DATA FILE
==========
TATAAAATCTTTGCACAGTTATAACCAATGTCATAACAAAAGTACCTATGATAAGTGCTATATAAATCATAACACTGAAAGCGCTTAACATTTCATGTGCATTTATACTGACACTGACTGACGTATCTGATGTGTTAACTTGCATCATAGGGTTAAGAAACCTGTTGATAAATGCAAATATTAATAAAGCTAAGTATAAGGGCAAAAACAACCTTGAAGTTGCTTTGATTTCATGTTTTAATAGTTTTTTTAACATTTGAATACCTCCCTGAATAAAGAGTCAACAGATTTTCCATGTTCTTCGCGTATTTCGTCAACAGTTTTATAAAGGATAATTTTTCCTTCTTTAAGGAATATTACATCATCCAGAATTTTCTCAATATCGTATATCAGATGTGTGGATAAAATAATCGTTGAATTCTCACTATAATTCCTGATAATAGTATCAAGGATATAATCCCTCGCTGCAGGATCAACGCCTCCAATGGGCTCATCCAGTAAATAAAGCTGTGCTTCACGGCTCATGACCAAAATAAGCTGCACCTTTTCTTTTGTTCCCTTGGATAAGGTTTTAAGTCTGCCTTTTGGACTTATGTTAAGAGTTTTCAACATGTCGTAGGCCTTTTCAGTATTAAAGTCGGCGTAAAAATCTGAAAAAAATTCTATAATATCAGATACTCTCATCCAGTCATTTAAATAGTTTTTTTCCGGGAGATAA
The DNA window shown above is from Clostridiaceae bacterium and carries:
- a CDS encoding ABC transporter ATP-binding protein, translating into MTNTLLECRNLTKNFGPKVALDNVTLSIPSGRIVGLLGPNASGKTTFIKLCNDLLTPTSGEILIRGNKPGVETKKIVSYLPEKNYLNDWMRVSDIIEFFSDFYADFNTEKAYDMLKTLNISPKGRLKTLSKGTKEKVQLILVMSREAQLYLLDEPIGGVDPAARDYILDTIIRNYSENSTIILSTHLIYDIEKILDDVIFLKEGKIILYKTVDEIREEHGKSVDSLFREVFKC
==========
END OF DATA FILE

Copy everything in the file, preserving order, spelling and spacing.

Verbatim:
TATAAAATCTTTGCACAGTTATAACCAATGTCATAACAAAAGTACCTATGATAAGTGCTATATAAATCATAACACTGAAAGCGCTTAACATTTCATGTGCATTTATACTGACACTGACTGACGTATCTGATGTGTTAACTTGCATCATAGGGTTAAGAAACCTGTTGATAAATGCAAATATTAATAAAGCTAAGTATAAGGGCAAAAACAACCTTGAAGTTGCTTTGATTTCATGTTTTAATAGTTTTTTTAACATTTGAATACCTCCCTGAATAAAGAGTCAACAGATTTTCCATGTTCTTCGCGTATTTCGTCAACAGTTTTATAAAGGATAATTTTTCCTTCTTTAAGGAATATTACATCATCCAGAATTTTCTCAATATCGTATATCAGATGTGTGGATAAAATAATCGTTGAATTCTCACTATAATTCCTGATAATAGTATCAAGGATATAATCCCTCGCTGCAGGATCAACGCCTCCAATGGGCTCATCCAGTAAATAAAGCTGTGCTTCACGGCTCATGACCAAAATAAGCTGCACCTTTTCTTTTGTTCCCTTGGATAAGGTTTTAAGTCTGCCTTTTGGACTTATGTTAAGAGTTTTCAACATGTCGTAGGCCTTTTCAGTATTAAAGTCGGCGTAAAAATCTGAAAAAAATTCTATAATATCAGATACTCTCATCCAGTCATTTAAATAGTTTTTTTCCGGGAGATAA
The DNA window shown above is from Clostridiaceae bacterium and carries:
- a CDS encoding ABC transporter ATP-binding protein, translating into MTNTLLECRNLTKNFGPKVALDNVTLSIPSGRIVGLLGPNASGKTTFIKLCNDLLTPTSGEILIRGNKPGVETKKIVSYLPEKNYLNDWMRVSDIIEFFSDFYADFNTEKAYDMLKTLNISPKGRLKTLSKGTKEKVQLILVMSREAQLYLLDEPIGGVDPAARDYILDTIIRNYSENSTIILSTHLIYDIEKILDDVIFLKEGKIILYKTVDEIREEHGKSVDSLFREVFKC